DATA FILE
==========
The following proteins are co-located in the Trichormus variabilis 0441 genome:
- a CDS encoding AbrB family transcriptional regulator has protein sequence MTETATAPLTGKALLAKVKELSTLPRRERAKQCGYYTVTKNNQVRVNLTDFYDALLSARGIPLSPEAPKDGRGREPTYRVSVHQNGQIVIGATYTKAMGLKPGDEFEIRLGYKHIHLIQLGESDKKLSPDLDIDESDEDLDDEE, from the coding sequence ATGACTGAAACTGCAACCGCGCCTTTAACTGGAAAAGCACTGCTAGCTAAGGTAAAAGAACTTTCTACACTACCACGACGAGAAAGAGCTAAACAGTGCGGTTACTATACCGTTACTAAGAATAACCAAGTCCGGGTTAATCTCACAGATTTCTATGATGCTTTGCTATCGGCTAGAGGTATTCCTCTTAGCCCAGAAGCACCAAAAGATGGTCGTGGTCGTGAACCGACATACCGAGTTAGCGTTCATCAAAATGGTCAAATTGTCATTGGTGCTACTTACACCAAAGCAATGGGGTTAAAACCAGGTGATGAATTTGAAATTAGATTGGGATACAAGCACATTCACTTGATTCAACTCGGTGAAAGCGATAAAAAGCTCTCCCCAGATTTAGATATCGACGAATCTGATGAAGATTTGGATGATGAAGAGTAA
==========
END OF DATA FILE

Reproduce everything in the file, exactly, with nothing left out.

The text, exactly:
The following proteins are co-located in the Trichormus variabilis 0441 genome:
- a CDS encoding AbrB family transcriptional regulator has protein sequence MTETATAPLTGKALLAKVKELSTLPRRERAKQCGYYTVTKNNQVRVNLTDFYDALLSARGIPLSPEAPKDGRGREPTYRVSVHQNGQIVIGATYTKAMGLKPGDEFEIRLGYKHIHLIQLGESDKKLSPDLDIDESDEDLDDEE, from the coding sequence ATGACTGAAACTGCAACCGCGCCTTTAACTGGAAAAGCACTGCTAGCTAAGGTAAAAGAACTTTCTACACTACCACGACGAGAAAGAGCTAAACAGTGCGGTTACTATACCGTTACTAAGAATAACCAAGTCCGGGTTAATCTCACAGATTTCTATGATGCTTTGCTATCGGCTAGAGGTATTCCTCTTAGCCCAGAAGCACCAAAAGATGGTCGTGGTCGTGAACCGACATACCGAGTTAGCGTTCATCAAAATGGTCAAATTGTCATTGGTGCTACTTACACCAAAGCAATGGGGTTAAAACCAGGTGATGAATTTGAAATTAGATTGGGATACAAGCACATTCACTTGATTCAACTCGGTGAAAGCGATAAAAAGCTCTCCCCAGATTTAGATATCGACGAATCTGATGAAGATTTGGATGATGAAGAGTAA